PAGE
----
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A National ID Card? - Why it Might Merit Another Look

Friday, May 30, 2014

As news about Edward Snowden continues to drip out, it is helpful to remind ourselves how we got here - especially as the latest government scandal tends to drown out the earlier ones.  The National Security Agency (NSA) collects usage data on tens of millions of cell phones.  It is important to note that they do not "listen in" on the calls, but they do keep records such that the volume, time and duration of calls - the 'metadata' - remain available for analysis.

I blogged earlier about this, providing Chapter 9 of my book as a sample.  We have to start asking questions about "data ownership."  There is very little economic activity which does not originate data on a computer network somewhere.  When you swipe your credit card, data is originated on the network (e.g. Visa or MasterCard) and the issuing institution (your bank or credit union).  When you use your ATM card, you originate data on your bank's system, and maybe on another network system if you are using a network ATM.  When you check a book out of the library, you originate data on the library's computer system.  And when you place a call on your cell phone, you originate data on the carrier's network.  And so on, throughout almost our entire daily economic life - web browsing and email included.  And then there is this new frontier of genetic medicine - in the near future your genetic code might exist in some computer network as bits and bytes.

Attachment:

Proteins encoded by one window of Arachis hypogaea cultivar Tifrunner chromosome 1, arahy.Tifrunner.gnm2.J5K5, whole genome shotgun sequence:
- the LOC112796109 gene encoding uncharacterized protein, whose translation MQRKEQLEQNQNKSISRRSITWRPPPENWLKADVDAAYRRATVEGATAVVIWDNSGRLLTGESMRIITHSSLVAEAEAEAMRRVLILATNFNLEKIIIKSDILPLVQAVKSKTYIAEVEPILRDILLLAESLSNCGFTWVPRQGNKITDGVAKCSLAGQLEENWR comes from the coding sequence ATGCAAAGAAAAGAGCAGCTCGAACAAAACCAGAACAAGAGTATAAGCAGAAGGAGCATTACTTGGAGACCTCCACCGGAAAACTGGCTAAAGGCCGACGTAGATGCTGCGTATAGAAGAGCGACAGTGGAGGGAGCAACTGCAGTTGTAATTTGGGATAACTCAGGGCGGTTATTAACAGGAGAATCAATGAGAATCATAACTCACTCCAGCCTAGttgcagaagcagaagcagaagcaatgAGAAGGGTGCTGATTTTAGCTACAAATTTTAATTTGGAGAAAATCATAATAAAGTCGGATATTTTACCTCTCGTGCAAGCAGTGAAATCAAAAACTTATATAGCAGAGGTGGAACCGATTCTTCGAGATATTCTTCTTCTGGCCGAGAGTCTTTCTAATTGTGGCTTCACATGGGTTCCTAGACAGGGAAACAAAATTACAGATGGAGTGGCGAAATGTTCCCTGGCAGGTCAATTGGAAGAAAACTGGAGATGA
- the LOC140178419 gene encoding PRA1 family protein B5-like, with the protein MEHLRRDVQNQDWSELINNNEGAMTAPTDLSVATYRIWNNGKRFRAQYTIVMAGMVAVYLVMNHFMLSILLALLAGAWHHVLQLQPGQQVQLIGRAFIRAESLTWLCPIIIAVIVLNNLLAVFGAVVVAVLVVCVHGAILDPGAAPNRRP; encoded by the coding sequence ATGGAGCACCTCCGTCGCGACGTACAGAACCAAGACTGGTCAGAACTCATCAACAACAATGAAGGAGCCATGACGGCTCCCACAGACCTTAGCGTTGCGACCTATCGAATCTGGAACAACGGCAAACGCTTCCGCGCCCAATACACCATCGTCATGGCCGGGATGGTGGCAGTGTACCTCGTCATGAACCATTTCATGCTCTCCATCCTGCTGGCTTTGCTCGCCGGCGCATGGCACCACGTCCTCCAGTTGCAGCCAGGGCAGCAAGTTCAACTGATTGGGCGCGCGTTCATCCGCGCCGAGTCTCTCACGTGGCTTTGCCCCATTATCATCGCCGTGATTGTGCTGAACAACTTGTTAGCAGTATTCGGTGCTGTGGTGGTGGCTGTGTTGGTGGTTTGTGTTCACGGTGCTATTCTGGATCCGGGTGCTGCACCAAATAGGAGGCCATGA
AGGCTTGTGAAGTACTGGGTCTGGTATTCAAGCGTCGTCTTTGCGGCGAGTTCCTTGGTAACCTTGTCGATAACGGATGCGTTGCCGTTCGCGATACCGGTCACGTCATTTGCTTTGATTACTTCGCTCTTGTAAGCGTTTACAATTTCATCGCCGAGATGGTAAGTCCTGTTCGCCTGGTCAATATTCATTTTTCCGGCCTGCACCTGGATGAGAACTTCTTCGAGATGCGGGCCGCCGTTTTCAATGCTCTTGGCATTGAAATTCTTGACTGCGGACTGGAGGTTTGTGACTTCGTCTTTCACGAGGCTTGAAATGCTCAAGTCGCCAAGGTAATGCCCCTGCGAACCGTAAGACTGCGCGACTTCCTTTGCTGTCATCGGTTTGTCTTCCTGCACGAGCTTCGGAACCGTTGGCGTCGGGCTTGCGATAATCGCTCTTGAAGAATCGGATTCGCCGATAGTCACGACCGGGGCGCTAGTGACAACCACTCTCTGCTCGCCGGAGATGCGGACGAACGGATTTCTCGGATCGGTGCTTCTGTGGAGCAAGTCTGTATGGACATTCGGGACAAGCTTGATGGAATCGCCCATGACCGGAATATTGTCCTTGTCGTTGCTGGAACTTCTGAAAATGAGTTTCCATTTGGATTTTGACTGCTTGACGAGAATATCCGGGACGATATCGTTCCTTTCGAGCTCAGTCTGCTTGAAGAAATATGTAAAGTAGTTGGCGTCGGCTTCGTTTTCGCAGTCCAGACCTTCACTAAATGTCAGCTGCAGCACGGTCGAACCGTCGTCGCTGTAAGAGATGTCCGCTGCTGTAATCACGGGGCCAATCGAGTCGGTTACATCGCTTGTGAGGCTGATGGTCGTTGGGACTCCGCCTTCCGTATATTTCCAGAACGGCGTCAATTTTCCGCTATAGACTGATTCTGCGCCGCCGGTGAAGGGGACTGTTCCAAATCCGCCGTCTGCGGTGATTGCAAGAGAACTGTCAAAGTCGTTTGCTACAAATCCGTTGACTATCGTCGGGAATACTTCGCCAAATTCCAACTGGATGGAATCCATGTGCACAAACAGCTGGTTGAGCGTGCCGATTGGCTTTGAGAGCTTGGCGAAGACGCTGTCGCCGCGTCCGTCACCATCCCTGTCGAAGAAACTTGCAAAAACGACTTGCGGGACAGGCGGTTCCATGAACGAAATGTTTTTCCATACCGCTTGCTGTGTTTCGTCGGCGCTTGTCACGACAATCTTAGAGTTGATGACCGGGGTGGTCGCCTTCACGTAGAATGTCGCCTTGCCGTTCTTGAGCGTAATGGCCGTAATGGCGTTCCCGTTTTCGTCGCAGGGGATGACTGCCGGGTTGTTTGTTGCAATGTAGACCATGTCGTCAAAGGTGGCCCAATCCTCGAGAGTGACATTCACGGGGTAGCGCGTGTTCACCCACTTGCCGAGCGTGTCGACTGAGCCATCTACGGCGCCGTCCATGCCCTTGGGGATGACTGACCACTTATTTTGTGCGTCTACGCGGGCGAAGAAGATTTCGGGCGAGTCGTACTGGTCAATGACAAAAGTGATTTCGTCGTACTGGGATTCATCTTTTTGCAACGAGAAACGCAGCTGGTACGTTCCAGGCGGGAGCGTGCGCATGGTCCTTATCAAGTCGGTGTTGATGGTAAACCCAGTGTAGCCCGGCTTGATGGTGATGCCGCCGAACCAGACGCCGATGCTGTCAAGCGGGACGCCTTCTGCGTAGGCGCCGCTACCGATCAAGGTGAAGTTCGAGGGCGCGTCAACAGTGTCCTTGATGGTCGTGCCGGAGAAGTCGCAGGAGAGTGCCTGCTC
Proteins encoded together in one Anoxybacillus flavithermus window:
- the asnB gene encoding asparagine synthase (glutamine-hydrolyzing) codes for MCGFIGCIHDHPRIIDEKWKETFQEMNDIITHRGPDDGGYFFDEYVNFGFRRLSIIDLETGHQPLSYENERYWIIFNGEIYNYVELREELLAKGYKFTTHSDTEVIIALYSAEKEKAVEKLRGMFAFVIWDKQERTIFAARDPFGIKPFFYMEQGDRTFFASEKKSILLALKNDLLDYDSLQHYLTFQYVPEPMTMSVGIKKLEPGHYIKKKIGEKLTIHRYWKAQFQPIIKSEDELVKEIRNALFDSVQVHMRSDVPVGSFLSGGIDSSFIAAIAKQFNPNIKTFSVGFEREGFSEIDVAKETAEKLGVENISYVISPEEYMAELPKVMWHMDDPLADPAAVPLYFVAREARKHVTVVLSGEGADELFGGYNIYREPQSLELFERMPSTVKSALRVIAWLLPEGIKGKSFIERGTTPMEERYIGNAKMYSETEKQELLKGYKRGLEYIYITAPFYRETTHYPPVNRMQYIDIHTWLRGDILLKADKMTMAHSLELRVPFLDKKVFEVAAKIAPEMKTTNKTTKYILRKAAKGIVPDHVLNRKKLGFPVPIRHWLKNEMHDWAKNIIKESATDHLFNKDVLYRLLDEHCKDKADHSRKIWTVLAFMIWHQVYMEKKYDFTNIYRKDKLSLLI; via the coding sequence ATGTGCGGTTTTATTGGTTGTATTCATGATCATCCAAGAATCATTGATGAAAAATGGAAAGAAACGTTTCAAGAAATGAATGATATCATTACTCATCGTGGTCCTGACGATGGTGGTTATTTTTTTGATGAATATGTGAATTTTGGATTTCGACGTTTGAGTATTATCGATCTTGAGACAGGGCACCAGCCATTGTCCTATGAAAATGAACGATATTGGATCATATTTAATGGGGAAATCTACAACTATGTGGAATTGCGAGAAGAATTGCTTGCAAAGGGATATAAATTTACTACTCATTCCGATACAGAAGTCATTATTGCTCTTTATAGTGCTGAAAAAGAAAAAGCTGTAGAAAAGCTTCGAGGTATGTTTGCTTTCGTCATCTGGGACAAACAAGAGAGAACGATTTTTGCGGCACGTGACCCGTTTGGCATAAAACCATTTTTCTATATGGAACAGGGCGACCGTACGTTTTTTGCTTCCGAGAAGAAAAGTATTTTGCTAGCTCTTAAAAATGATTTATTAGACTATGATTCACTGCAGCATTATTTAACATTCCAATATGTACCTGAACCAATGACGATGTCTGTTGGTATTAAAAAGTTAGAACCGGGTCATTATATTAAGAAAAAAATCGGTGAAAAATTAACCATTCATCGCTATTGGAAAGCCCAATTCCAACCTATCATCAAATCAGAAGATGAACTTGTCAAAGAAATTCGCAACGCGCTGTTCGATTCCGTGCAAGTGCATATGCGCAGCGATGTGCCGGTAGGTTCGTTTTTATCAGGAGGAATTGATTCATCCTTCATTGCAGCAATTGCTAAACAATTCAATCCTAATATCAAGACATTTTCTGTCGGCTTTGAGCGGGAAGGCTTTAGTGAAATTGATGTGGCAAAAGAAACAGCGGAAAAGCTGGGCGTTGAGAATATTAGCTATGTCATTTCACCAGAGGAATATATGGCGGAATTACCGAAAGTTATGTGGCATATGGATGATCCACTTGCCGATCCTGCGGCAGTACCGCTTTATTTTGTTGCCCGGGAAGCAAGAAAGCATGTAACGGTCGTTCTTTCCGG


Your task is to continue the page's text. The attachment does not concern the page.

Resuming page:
It might come as a surprise, but you do not own this data.

As for your cell phone usage, in most cases, that data is addressed in the fine print of some privacy policy. Most privacy policies allow the carrier to share the data - over which they claim ownership - with government in response to "legal process."  Of course we have heard the uproar over 4th Amendment protections.  But the 4th Amendment protects our person and property from unreasonable searches and seizures.  So again, the question is this: Who owns the data?  If the data is not our property - and it isn't - the 4th Amendment does not protect us here.

This is why I argue for a constitutional amendment stating the following:
All data pertaining to the identity and economic activity of a person, including any information obtained from the data, shall remain the property of the person.